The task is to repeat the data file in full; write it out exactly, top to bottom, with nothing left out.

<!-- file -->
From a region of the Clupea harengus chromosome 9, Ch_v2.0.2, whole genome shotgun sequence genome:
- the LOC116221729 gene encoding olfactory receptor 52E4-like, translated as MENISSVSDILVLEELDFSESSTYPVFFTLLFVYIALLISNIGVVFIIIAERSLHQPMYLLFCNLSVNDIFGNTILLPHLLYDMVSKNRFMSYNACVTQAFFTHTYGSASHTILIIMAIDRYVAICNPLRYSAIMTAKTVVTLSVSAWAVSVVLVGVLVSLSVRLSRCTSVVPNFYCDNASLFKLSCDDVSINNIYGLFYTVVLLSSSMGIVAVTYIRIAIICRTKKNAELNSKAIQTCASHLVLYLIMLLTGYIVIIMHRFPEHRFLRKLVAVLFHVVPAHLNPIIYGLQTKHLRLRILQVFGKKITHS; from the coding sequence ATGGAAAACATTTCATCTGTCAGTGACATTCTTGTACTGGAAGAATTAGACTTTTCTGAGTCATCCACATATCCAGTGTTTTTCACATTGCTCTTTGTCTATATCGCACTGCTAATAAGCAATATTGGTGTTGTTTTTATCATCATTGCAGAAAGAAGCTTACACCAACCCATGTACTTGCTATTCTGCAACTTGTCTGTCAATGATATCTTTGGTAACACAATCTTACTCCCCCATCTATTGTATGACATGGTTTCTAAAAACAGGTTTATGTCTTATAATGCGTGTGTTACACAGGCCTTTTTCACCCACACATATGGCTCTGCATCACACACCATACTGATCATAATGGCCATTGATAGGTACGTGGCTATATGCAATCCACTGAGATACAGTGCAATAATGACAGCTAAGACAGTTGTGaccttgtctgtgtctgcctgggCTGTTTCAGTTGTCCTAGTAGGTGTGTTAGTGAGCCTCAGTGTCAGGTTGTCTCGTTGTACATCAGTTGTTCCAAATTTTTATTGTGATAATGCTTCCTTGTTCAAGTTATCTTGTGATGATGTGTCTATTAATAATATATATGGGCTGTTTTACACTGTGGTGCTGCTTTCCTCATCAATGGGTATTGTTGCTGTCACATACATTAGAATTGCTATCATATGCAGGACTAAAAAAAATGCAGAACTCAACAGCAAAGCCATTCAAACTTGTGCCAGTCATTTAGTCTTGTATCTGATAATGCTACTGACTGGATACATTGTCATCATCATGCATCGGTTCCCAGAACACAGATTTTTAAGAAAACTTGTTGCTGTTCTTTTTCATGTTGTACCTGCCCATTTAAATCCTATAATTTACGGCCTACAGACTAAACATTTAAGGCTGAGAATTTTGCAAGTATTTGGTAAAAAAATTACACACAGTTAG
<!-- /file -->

From a region of the Clupea harengus chromosome 9, Ch_v2.0.2, whole genome shotgun sequence genome:
- the LOC116221729 gene encoding olfactory receptor 52E4-like, translated as MENISSVSDILVLEELDFSESSTYPVFFTLLFVYIALLISNIGVVFIIIAERSLHQPMYLLFCNLSVNDIFGNTILLPHLLYDMVSKNRFMSYNACVTQAFFTHTYGSASHTILIIMAIDRYVAICNPLRYSAIMTAKTVVTLSVSAWAVSVVLVGVLVSLSVRLSRCTSVVPNFYCDNASLFKLSCDDVSINNIYGLFYTVVLLSSSMGIVAVTYIRIAIICRTKKNAELNSKAIQTCASHLVLYLIMLLTGYIVIIMHRFPEHRFLRKLVAVLFHVVPAHLNPIIYGLQTKHLRLRILQVFGKKITHS; from the coding sequence ATGGAAAACATTTCATCTGTCAGTGACATTCTTGTACTGGAAGAATTAGACTTTTCTGAGTCATCCACATATCCAGTGTTTTTCACATTGCTCTTTGTCTATATCGCACTGCTAATAAGCAATATTGGTGTTGTTTTTATCATCATTGCAGAAAGAAGCTTACACCAACCCATGTACTTGCTATTCTGCAACTTGTCTGTCAATGATATCTTTGGTAACACAATCTTACTCCCCCATCTATTGTATGACATGGTTTCTAAAAACAGGTTTATGTCTTATAATGCGTGTGTTACACAGGCCTTTTTCACCCACACATATGGCTCTGCATCACACACCATACTGATCATAATGGCCATTGATAGGTACGTGGCTATATGCAATCCACTGAGATACAGTGCAATAATGACAGCTAAGACAGTTGTGaccttgtctgtgtctgcctgggCTGTTTCAGTTGTCCTAGTAGGTGTGTTAGTGAGCCTCAGTGTCAGGTTGTCTCGTTGTACATCAGTTGTTCCAAATTTTTATTGTGATAATGCTTCCTTGTTCAAGTTATCTTGTGATGATGTGTCTATTAATAATATATATGGGCTGTTTTACACTGTGGTGCTGCTTTCCTCATCAATGGGTATTGTTGCTGTCACATACATTAGAATTGCTATCATATGCAGGACTAAAAAAAATGCAGAACTCAACAGCAAAGCCATTCAAACTTGTGCCAGTCATTTAGTCTTGTATCTGATAATGCTACTGACTGGATACATTGTCATCATCATGCATCGGTTCCCAGAACACAGATTTTTAAGAAAACTTGTTGCTGTTCTTTTTCATGTTGTACCTGCCCATTTAAATCCTATAATTTACGGCCTACAGACTAAACATTTAAGGCTGAGAATTTTGCAAGTATTTGGTAAAAAAATTACACACAGTTAG